• April 25, 2024

It’s time for company boards to establish a dedicated technology committee

It’s time for company boards to establish a dedicated technology committee

In the wake of cyber-attacks on such reputed enterprises as Equifax, Marriott, Best Buy, Yum! and others, we had written a column offering tips on constituting a dedicated board-level cyber-security committee. While this was useful for corporate governance, the criticality of technology to business would make a technology committee of the board an even wiser approach.

A permanent tech committee is still not the norm, though global instances are on the rise. These panels often have blended duties, however, with strategy, innovation or risk to be overseen alongside. Also, their use is sector specific. Healthcare enterprises use them the most and utility companies the least.

The board talent needed for a tech committee is a work in progress. Open-ended definitions of ‘technology’ (not to mention ‘expertise’) have meant that a director who attends a weekend business-school session on AI can claim to be an expert. A study of 40,000 US directors defined ‘digital savvy’ as possessing an “understanding, developed through experience and education, of the impact that emerging technologies will have on [business].” Companies with three or more such ‘savvy’ directors showed 17% higher profit margins.

Here are some tips. Set up a dedicated tech committee to watch for what is coming to the market, and make that a regular part of board conversation. This assures the company a regular touch- point on tech issues and aids the entire board’s understanding of technology trends, opportunities and risks.

A tech committee can have 3-4 members. It should meet quarterly and its charter could spell out a broad range of issues for monitoring, such as cyber risk, digital efforts, AI and the Internet of Things. It can start with a few items and then update the charter. Chair duties can involve working closely with the management to review matters that come up, before assuring a full readout of the minutes to the entire board.

A manufacturer of electronic tools has a board-level technology panel that boasts of a strong bench of tech talent. This helps the committee ask good questions and do deep-dives into emerging trends. But even less tech-focused companies should have boards that include at least one or two members who bring experience in a number of related domains. Their mandate should be to determine how technology is impacting their business and come up with insights that can help.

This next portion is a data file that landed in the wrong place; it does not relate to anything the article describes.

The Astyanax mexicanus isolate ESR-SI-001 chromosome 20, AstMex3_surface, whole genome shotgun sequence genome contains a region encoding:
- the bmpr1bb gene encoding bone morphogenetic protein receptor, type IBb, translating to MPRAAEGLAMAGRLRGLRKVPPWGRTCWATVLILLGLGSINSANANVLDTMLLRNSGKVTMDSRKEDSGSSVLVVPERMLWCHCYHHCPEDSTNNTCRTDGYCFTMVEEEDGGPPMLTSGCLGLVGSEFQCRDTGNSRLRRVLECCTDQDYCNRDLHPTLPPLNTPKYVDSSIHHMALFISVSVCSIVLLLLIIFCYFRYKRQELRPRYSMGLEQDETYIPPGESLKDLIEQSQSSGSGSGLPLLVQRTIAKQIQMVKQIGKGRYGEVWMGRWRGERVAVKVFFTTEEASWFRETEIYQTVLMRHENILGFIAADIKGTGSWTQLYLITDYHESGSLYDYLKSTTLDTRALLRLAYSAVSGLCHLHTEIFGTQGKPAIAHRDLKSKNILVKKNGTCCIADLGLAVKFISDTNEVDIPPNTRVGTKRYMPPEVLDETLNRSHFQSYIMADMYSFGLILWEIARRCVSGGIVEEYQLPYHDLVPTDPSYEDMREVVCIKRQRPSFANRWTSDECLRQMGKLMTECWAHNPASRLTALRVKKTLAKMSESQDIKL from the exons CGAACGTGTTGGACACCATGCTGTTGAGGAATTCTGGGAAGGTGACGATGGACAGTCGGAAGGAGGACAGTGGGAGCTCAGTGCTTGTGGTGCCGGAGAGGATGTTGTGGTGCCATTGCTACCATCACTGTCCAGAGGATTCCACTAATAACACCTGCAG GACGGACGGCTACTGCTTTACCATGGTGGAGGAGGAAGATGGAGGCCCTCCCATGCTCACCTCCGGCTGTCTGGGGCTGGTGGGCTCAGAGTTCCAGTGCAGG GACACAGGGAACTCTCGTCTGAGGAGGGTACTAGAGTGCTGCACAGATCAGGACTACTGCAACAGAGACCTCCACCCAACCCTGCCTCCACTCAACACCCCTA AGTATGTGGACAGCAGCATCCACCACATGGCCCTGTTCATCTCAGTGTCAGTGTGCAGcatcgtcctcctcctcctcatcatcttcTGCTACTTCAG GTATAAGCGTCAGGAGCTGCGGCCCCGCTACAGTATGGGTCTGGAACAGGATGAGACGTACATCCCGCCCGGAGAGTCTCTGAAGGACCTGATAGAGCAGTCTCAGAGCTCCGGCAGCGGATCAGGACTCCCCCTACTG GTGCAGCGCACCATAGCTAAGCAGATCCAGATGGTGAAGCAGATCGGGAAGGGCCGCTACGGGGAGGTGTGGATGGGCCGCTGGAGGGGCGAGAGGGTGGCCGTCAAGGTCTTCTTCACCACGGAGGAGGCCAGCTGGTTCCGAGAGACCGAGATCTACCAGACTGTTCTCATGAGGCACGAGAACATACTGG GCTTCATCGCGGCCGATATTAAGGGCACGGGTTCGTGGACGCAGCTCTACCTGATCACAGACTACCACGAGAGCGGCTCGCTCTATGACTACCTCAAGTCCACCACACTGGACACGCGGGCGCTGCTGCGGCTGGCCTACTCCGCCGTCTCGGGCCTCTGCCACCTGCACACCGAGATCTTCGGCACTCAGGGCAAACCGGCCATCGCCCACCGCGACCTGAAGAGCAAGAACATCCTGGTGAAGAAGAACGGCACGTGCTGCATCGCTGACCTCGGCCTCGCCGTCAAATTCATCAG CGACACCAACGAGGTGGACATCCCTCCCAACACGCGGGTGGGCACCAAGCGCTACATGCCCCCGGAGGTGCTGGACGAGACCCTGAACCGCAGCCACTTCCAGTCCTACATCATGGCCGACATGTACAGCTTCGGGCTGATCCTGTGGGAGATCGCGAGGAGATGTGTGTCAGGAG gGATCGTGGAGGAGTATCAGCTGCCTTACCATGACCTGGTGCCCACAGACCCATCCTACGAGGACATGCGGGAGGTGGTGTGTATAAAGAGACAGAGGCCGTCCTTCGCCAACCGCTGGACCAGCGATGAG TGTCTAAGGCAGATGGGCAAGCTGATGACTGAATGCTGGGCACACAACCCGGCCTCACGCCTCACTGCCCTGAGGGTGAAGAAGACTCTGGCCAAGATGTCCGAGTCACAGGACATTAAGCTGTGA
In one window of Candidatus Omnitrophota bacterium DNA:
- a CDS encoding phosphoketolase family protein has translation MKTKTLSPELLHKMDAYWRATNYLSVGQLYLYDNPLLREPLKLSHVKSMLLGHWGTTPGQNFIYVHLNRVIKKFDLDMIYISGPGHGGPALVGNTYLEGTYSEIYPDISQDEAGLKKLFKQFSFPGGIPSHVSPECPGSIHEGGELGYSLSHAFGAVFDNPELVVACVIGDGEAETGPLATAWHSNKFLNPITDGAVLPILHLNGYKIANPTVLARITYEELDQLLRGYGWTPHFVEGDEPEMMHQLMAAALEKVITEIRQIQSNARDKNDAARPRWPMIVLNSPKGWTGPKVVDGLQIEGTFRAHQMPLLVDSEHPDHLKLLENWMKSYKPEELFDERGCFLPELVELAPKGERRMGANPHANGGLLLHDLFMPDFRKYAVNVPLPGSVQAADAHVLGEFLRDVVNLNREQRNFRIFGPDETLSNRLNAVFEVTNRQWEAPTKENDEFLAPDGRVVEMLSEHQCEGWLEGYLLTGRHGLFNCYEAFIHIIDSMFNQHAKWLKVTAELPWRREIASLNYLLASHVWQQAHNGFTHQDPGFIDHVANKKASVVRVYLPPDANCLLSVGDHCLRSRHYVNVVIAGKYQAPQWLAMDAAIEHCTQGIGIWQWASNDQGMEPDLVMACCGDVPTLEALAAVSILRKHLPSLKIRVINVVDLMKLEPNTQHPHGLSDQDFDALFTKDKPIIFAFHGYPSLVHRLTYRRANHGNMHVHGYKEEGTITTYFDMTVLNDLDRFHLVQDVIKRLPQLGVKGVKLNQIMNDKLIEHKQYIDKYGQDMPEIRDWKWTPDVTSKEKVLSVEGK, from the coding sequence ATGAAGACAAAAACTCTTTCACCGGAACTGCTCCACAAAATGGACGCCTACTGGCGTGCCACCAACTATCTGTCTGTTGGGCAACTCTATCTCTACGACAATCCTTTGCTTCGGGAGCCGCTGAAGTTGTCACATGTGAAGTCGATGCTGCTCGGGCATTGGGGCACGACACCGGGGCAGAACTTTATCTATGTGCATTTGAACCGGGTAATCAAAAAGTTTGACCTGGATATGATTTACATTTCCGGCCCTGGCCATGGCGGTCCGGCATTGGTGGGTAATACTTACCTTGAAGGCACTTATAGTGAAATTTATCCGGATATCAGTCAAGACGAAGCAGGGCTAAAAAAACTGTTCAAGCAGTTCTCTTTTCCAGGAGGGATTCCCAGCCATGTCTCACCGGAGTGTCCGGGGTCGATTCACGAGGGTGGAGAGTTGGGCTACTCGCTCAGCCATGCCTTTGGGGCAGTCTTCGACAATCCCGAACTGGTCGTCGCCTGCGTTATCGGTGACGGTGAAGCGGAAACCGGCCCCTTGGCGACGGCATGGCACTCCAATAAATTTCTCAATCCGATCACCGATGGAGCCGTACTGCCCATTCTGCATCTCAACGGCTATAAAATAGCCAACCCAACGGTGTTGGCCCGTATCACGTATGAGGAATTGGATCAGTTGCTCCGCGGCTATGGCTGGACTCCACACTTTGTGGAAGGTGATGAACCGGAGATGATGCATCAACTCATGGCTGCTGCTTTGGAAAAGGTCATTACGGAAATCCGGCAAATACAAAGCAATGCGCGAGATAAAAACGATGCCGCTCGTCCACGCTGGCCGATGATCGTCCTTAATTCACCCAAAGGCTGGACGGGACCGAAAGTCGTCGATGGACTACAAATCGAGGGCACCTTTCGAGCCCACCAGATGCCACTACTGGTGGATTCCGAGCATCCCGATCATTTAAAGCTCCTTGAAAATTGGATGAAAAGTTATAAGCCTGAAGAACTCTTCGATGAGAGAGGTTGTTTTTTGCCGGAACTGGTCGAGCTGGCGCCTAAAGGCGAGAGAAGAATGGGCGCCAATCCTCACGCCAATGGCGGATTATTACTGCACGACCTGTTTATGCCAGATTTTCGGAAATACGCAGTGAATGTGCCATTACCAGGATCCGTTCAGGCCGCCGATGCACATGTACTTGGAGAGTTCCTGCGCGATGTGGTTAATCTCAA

Procedures drive board behaviour, which is why written charters work for board committees. Laying out a well-discussed, regularly reviewed statement of duties, powers and areas of focus is fundamental to the heavy lifting that these board committees must do.

There are a few essentials to bear in mind while drafting a charter. First, note that the titles and ambits of these committees can be diverse. Traditional board committees, such as for the audit process, have a well-established mandate and role, and also largely uniform functions. The audit panels of a finance firm, healthcare company and retail chain all handle the same tasks. But, as the technologies used, compliance calls and strategic issues facing each sector differ, tech committees could have varying concerns and skill needs.

There are several examples of enterprises getting tech committees to work for their boards. Procter & Gamble’s Innovation and Technology Committee goes beyond just technology oversight to include innovation needs for new products, markets, acquisitions and company structure. Canadian Solar’s tech panel helps the company stay at the cutting-edge of energy technology.

The information technology and data security committee of the board of Adani Power has a charter that focuses more on cyber security needs and offers a good blueprint for the energy sector in India. At Hong Leong Bank in Malaysia, there’s an information and technology committee that boasts of a very detailed charter for tech oversight, with a special emphasis on cyber resilience.

Tech committees should budget for external advisors. Given the complexity and lightning pace of change, they can’t hope to know everything from within their membership, or even management. They must be assured resources to tap external consultants for advice on technology, apart from legal, compliance, privacy and ethical issues.

Given the speed with which technology impacts business, it’s advisable to ensure your committee’s charter spells out a specific mandate to act as the eyes and ears of the board on issues like AI, cyber risk and data regulation. More than any other committee, a tech panel must watch out for what’s coming.

Written by M. Munir and Ralph Ward. This article was originally published in Live Mint.

Views are personal and do not represent the stand of this publication.

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